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I’m *Not* That Girl: The biggest lesson I’ve learnt whilst trying to get my s**t together

This article is written by a student writer from the Her Campus at Bristol chapter.

Turning the Tik Tok “That Girl” trend on its head

I’m That Girl who has breakdowns when the workload is one task more than I’m used to. I’m That Girl who wants to be busy but is always tired. I’m That Girl who brags on Linkedin but has no idea what to do after university. I’m That Girl who hates essay writing but chose a humanities degree. I’m That Girl who chose to publicly share what I’ve learnt after failing time and time again. 

Failing is my favourite F-word. Loaded with the weight of your shortcomings or mistakes, it’s a word that like many others, I’ve worked tirelessly to avoid. In the last year, I’ve completely changed what this word means to me, even if the Oxford dictionary doesn’t like it… Failing is something I do every day, and I’m learning to not be afraid of it. So often as women we’re told, either explicitly or through subliminal messages, that failing or messing up is not an option. The women before us have fought for our rights and a seat at the table, but once we’re there we can’t mess up the opportunity in front of us.

One afternoon, my housemate sent me this wonderful message, “Can I ask? You seem really like you’ve got your life together. Idk if it’s a facade but I’d like personal tutoring in this and am willing to pay big bucks.” 

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This was probably the funniest message that’s ever been pinged through my Whatsapp. 

I love that people think I have my life together, but throw a stone and you’ll hit five people who’ll laugh and tell you the complete opposite. 

My year abroad was one of the scariest and most exhilarating times of my life. The move abroad was really tough, you never realize how much you do in daily life that you have to start all over again. The first hurdle was probably the biggest I faced, I was scammed out of an apartment and lost £700. Not only was this a massive financial blow that I had to find my way out of, but I felt like such an idiot that fell for what, in retrospect, was an obvious scam. In the end, I found different accommodation and it couldn’t have turned out any better. I met the most fantastic people who were a joy to live with and enriched my experience in Lisbon.

This was proof that everything is temporary. The immediate spiraling I threw myself into and the panic I sent down the phone to my incredibly patient friend, only lasted a day. That day, although horrific and seemingly never-ending, was forgotten about when I found myself surrounded by my new flatmates. I would never have met these people if I hadn’t had to find the last room available in the whole of Lisbon. Ups and downs are a natural part of life, the ebb and flow of energy means it’s inevitable that things won’t always go our way.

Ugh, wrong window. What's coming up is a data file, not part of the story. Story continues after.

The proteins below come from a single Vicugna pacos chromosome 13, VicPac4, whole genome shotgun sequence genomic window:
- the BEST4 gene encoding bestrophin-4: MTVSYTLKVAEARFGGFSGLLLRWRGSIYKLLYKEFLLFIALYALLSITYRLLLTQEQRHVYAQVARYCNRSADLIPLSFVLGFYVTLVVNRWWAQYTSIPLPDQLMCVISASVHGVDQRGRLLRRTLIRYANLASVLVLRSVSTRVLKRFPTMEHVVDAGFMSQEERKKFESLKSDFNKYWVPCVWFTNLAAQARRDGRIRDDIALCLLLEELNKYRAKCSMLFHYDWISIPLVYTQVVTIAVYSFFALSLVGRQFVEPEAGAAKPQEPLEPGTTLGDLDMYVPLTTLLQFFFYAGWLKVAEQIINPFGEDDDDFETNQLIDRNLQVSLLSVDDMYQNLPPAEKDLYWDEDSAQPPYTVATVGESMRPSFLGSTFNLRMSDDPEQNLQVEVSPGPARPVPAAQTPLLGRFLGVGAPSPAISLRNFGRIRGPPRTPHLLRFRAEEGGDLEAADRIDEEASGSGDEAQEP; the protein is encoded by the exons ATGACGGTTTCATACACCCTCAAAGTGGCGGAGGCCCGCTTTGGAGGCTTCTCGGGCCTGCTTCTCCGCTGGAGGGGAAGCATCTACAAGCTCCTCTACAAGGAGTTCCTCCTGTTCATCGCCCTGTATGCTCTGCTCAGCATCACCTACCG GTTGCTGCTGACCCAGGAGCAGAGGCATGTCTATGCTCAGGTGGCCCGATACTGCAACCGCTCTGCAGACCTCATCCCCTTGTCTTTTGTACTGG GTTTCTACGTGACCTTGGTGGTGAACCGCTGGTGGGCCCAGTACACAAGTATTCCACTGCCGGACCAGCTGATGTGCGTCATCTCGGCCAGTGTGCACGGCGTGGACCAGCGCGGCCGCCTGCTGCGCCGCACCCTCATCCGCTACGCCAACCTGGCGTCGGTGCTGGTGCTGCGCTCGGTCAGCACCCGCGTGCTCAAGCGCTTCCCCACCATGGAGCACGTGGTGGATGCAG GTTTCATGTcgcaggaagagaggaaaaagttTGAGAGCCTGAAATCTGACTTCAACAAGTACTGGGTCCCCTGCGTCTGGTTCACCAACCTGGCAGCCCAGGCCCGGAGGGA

When learning how to surf, my Thor-like instructor told me time and time again to “Ride the wave”, which feels like an obvious comment to make. What he meant was that every time I felt like I was going to fall off the board or was scared of getting tackled by a wave, I needed to breathe into it and let the natural movement of the wave take me. By ignoring my instincts to just jump off the board and hope for the best, I planted my feet and stayed steady. Surfing was always much more thrilling when there were frequent big waves, floating around on my board on still water got boring after a while. I had to have faith that no matter how strong the ocean was on those days, I’d always end up on the sand with a smile on my face. You can’t surf without the wave, and you can’t be truly alive without the rhythmic highs and lows of life. Just as a wave swells and breaks violently, then comes to shore calmly and softly, life does the same.

I’ve proven to myself that I actually can do it. I found myself so many times throughout my life, practically looking up to the sky and asking “Why did this happen to me? It’s not fair.” It’s also easy to try and forget our mishaps, pushing to the back of our minds what we are too embarrassed to face. The thing is, these blunders are what make me, me. 

I see myself as constantly transforming and growing. The peaks and valleys are unavoidable. Even though that strikes fear into my heart, I’m invested in nurturing my own development.

“Ups and downs in life are very important to keep us going because a straight line even in an ECG means we are not alive.”

Ratan Tata

I’m a Hispanic Studies student (Spanish, Portuguese & Catalan) at the University of Bristol! I love all things musical theatre and having a boogie!